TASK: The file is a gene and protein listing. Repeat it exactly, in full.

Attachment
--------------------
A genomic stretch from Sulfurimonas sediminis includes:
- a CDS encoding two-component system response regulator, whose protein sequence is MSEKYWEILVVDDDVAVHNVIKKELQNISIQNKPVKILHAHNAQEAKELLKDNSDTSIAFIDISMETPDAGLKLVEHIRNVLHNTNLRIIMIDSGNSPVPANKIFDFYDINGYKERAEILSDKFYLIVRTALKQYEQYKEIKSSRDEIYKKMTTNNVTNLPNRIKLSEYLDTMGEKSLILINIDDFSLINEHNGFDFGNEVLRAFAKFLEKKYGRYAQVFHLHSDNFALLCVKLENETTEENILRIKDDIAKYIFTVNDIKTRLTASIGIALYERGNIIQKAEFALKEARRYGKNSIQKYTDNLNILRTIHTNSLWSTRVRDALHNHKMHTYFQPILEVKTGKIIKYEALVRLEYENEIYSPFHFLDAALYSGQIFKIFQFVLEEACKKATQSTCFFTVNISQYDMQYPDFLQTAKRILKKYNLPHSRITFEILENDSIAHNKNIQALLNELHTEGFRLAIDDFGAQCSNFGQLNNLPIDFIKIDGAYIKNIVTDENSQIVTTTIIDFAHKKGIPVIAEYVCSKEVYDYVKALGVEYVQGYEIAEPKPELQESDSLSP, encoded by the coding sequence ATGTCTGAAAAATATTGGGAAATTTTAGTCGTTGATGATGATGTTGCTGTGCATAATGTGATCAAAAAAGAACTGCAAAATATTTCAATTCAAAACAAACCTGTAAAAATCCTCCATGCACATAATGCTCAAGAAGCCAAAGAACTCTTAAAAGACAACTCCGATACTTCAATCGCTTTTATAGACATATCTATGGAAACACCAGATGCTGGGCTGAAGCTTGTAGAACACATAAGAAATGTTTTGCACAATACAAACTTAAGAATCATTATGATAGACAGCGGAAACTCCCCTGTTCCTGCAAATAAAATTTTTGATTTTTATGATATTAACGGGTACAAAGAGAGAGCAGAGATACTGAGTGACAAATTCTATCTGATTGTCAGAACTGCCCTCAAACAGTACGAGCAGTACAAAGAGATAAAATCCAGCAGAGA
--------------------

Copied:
A genomic stretch from Sulfurimonas sediminis includes:
- a CDS encoding two-component system response regulator, whose protein sequence is MSEKYWEILVVDDDVAVHNVIKKELQNISIQNKPVKILHAHNAQEAKELLKDNSDTSIAFIDISMETPDAGLKLVEHIRNVLHNTNLRIIMIDSGNSPVPANKIFDFYDINGYKERAEILSDKFYLIVRTALKQYEQYKEIKSSRDEIYKKMTTNNVTNLPNRIKLSEYLDTMGEKSLILINIDDFSLINEHNGFDFGNEVLRAFAKFLEKKYGRYAQVFHLHSDNFALLCVKLENETTEENILRIKDDIAKYIFTVNDIKTRLTASIGIALYERGNIIQKAEFALKEARRYGKNSIQKYTDNLNILRTIHTNSLWSTRVRDALHNHKMHTYFQPILEVKTGKIIKYEALVRLEYENEIYSPFHFLDAALYSGQIFKIFQFVLEEACKKATQSTCFFTVNISQYDMQYPDFLQTAKRILKKYNLPHSRITFEILENDSIAHNKNIQALLNELHTEGFRLAIDDFGAQCSNFGQLNNLPIDFIKIDGAYIKNIVTDENSQIVTTTIIDFAHKKGIPVIAEYVCSKEVYDYVKALGVEYVQGYEIAEPKPELQESDSLSP, encoded by the coding sequence ATGTCTGAAAAATATTGGGAAATTTTAGTCGTTGATGATGATGTTGCTGTGCATAATGTGATCAAAAAAGAACTGCAAAATATTTCAATTCAAAACAAACCTGTAAAAATCCTCCATGCACATAATGCTCAAGAAGCCAAAGAACTCTTAAAAGACAACTCCGATACTTCAATCGCTTTTATAGACATATCTATGGAAACACCAGATGCTGGGCTGAAGCTTGTAGAACACATAAGAAATGTTTTGCACAATACAAACTTAAGAATCATTATGATAGACAGCGGAAACTCCCCTGTTCCTGCAAATAAAATTTTTGATTTTTATGATATTAACGGGTACAAAGAGAGAGCAGAGATACTGAGTGACAAATTCTATCTGATTGTCAGAACTGCCCTCAAACAGTACGAGCAGTACAAAGAGATAAAATCCAGCAGAGA